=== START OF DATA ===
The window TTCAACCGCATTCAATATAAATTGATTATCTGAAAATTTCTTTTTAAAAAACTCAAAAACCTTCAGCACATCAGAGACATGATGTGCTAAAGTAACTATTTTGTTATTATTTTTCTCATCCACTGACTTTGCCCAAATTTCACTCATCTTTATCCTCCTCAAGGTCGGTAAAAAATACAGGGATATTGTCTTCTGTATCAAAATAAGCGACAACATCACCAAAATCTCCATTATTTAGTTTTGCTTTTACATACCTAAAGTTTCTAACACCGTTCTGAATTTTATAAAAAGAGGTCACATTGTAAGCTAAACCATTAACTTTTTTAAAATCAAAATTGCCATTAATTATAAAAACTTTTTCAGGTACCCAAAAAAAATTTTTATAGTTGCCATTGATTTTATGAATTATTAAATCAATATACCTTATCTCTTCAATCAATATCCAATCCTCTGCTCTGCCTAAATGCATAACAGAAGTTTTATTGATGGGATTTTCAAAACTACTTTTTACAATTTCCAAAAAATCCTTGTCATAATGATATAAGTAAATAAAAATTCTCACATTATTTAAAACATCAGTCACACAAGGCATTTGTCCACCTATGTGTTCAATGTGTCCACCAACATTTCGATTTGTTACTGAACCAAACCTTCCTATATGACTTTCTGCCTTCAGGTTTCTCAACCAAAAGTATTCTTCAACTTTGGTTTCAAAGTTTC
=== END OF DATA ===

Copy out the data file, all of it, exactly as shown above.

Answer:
The window TTCAACCGCATTCAATATAAATTGATTATCTGAAAATTTCTTTTTAAAAAACTCAAAAACCTTCAGCACATCAGAGACATGATGTGCTAAAGTAACTATTTTGTTATTATTTTTCTCATCCACTGACTTTGCCCAAATTTCACTCATCTTTATCCTCCTCAAGGTCGGTAAAAAATACAGGGATATTGTCTTCTGTATCAAAATAAGCGACAACATCACCAAAATCTCCATTATTTAGTTTTGCTTTTACATACCTAAAGTTTCTAACACCGTTCTGAATTTTATAAAAAGAGGTCACATTGTAAGCTAAACCATTAACTTTTTTAAAATCAAAATTGCCATTAATTATAAAAACTTTTTCAGGTACCCAAAAAAAATTTTTATAGTTGCCATTGATTTTATGAATTATTAAATCAATATACCTTATCTCTTCAATCAATATCCAATCCTCTGCTCTGCCTAAATGCATAACAGAAGTTTTATTGATGGGATTTTCAAAACTACTTTTTACAATTTCCAAAAAATCCTTGTCATAATGATATAAGTAAATAAAAATTCTCACATTATTTAAAACATCAGTCACACAAGGCATTTGTCCACCTATGTGTTCAATGTGTCCACCAACATTTCGATTTGTTACTGAACCAAACCTTCCTATATGACTTTCTGCCTTCAGGTTTCTCAACCAAAAGTATTCTTCAACTTTGGTTTCAAAGTTTC